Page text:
Then Christmas morning we announced we were having a baby via all forms of communication; text, email, video, phone and t-shirt. All day long we received notes of good cheer. We have a video of the whole event. My daughter and I keep watching it again. I keep crying. It’s the joy that is overflowing.
My sister spun into gift overdrive and wrapped up a baby quilt for our new little one. It’s a sock monkey quilt. She bought it several years ago at one of our Rwanda fundraisers. It’s darling. I remember when she bought it. It was a silent auction. She kept going back and biding the quilt up. She passed her budget and kept bidding. When she won we cheered. I assumed she bought it to save for her own baby. When I opened the gift and saw the red and blue and brown quilt blocks laying there I cried.
I spent the entire month of December stressing about my baby sister for two primary reasons. The first is that I knew she wants to have a baby too and I really didn’t want to hurt her on Christmas by announcing happy news while they were still waiting. It’s hard to balance joy and tears. Celebration and patience. The second reason is that as her older sister, I’ve worried and coddled and cared and cheered and babied her for her entire life. It’s habit.
I have a secret. I didn’t need to worry. God loves my baby sister more than I do. He has an amazing plan for her life. And in this particular case, His plan is joy overflowing. I have something in common with the angels who announced the birth of Jesus Christ. I’m heralding good news of great joy.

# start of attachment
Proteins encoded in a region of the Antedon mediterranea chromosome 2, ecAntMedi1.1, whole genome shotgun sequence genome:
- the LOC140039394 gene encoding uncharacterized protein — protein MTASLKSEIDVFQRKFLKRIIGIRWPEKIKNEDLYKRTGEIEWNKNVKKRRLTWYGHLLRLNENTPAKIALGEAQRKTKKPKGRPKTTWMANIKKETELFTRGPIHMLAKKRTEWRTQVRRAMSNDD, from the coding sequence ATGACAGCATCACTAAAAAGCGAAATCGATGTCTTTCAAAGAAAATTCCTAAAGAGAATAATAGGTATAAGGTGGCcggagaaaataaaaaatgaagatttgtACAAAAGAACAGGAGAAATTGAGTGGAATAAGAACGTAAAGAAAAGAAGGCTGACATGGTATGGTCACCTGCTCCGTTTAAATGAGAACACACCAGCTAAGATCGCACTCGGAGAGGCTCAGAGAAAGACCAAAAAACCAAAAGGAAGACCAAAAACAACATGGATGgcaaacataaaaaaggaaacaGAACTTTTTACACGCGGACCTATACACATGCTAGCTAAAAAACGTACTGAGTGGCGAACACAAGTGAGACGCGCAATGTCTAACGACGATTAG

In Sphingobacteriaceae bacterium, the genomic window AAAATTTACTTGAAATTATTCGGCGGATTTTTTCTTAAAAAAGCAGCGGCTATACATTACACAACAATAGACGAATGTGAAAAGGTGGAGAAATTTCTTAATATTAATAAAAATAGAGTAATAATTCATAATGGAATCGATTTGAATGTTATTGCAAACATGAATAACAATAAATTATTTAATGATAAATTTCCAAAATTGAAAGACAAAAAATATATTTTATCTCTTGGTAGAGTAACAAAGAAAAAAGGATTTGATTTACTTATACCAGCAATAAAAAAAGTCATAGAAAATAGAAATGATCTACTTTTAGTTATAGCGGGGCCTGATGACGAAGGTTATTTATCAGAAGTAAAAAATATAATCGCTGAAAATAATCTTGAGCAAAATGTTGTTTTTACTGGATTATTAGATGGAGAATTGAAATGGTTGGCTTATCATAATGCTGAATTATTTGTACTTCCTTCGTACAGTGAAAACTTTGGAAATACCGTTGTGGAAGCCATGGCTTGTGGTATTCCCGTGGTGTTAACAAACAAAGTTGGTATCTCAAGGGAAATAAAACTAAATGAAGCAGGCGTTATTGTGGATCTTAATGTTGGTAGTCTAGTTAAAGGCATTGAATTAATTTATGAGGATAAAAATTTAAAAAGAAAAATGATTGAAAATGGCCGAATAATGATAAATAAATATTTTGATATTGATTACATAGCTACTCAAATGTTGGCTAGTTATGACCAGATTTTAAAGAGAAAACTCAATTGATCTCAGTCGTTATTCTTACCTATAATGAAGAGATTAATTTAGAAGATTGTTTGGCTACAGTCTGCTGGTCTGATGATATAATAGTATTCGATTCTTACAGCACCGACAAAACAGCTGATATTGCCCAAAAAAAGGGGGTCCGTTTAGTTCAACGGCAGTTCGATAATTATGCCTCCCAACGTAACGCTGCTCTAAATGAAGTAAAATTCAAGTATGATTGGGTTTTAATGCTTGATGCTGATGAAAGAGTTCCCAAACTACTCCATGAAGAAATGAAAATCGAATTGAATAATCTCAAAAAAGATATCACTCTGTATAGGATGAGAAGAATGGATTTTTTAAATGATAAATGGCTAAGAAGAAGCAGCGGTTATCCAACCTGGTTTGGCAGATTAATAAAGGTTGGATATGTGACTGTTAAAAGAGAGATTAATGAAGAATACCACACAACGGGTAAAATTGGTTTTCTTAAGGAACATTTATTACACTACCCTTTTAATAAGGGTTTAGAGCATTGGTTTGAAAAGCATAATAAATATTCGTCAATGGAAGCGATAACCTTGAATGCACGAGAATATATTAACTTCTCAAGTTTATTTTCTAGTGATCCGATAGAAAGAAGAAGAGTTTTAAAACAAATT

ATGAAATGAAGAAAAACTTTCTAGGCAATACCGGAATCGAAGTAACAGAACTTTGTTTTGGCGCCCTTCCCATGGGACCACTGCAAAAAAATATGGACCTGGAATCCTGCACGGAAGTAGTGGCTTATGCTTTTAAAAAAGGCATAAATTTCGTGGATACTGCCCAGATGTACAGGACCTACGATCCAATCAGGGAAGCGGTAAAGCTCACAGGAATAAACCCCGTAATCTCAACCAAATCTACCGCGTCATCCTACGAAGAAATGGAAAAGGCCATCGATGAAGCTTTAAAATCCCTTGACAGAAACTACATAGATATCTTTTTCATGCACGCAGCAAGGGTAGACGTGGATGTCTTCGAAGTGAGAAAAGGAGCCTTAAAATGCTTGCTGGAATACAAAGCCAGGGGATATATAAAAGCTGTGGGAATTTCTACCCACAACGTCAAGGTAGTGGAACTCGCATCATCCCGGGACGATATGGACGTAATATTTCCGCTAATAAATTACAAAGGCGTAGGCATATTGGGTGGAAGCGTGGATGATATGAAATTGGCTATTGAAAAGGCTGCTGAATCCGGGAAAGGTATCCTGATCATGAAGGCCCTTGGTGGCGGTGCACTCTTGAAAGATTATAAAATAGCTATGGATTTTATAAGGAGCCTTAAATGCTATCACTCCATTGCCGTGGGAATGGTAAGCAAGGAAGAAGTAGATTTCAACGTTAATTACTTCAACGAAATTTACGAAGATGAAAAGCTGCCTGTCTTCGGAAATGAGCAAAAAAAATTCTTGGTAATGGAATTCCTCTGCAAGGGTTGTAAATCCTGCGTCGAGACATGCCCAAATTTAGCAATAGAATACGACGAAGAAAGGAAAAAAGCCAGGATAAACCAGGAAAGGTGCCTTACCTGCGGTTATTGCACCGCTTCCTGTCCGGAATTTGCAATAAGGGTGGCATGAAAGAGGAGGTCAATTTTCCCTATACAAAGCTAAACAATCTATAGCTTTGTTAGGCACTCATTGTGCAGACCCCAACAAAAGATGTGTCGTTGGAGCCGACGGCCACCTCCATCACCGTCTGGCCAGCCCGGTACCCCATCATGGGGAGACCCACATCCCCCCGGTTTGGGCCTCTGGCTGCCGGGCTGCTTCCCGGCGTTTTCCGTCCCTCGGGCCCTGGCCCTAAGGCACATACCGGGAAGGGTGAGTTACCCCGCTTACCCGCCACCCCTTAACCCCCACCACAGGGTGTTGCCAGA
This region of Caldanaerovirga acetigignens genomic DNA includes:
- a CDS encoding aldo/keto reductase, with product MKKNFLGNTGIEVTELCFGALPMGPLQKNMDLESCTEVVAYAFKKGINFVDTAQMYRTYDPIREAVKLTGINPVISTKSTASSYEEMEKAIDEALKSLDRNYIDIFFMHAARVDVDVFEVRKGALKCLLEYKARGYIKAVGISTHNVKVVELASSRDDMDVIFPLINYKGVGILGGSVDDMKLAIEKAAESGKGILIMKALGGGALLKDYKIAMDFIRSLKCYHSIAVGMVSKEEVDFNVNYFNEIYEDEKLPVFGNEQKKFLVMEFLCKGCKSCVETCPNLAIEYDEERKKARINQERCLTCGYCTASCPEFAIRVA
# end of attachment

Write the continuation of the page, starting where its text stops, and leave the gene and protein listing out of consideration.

Michelle and Ben are having a baby. She’s due in August.
We spent last Saturday at an impromptu Christmas party at my grandmother’s care facility. Keep in mind my grandmother is 92, has Alzheimer’s and that my five-year old was attending. This is a picture of my grandma. She’s darling. Frankly all six of the residents are cute.
This is a picture of the caretakers’ teenage daughter. She’s amazingly talented. She sings. She plays the piano, the violin and she’s learning to play the harp. She’s also kind to the patients who live in her home.
This is the harp teacher. He was also asked to be the entertainment at the party. I liked the scarf. It made me grin. He was leading caroling. Mind you, none of the residents really sing along. There was one other family visiting who didn’t really seem cheerful. I think they were shocked by how their family member had declined. They don’t visit very often. Anyway, they weren’t singing. This left my daughter, my mother, my father and me. The leader started with “All the friendly beasts”. Seriously? What about Silent Night? Jingle Bells? Nope, he moved onto O Holy Night including the French and German verses and, I kid you not, a verse in Pig Latin.
This is a photo of the song lyrics. Very small print. I was taken back to the last time I had to sing aloud, in Rwanda….not a pleasant experience….funny….painful.
This is my father. He’s a good sport. His strong tenor was carrying us all.
This is the caretakers’ son. He has a crush on my daughter. Every time we visit he shows up with toys and songs and tries to impress her. This time he had a three week old puppy he let her hold. She was in love. With the puppy. He was pretty pleased with himself. Neither one of them was singing. They were trying to feed the dog Christmas cookies and Orange Juice.
This is a picture of my mother. She’s trying not to laugh.
I was just smiling. I liked the residents, I am grateful for the caretakers. I was overwhelmed with gratitude for family and puppies. It was a ball. I even sang along.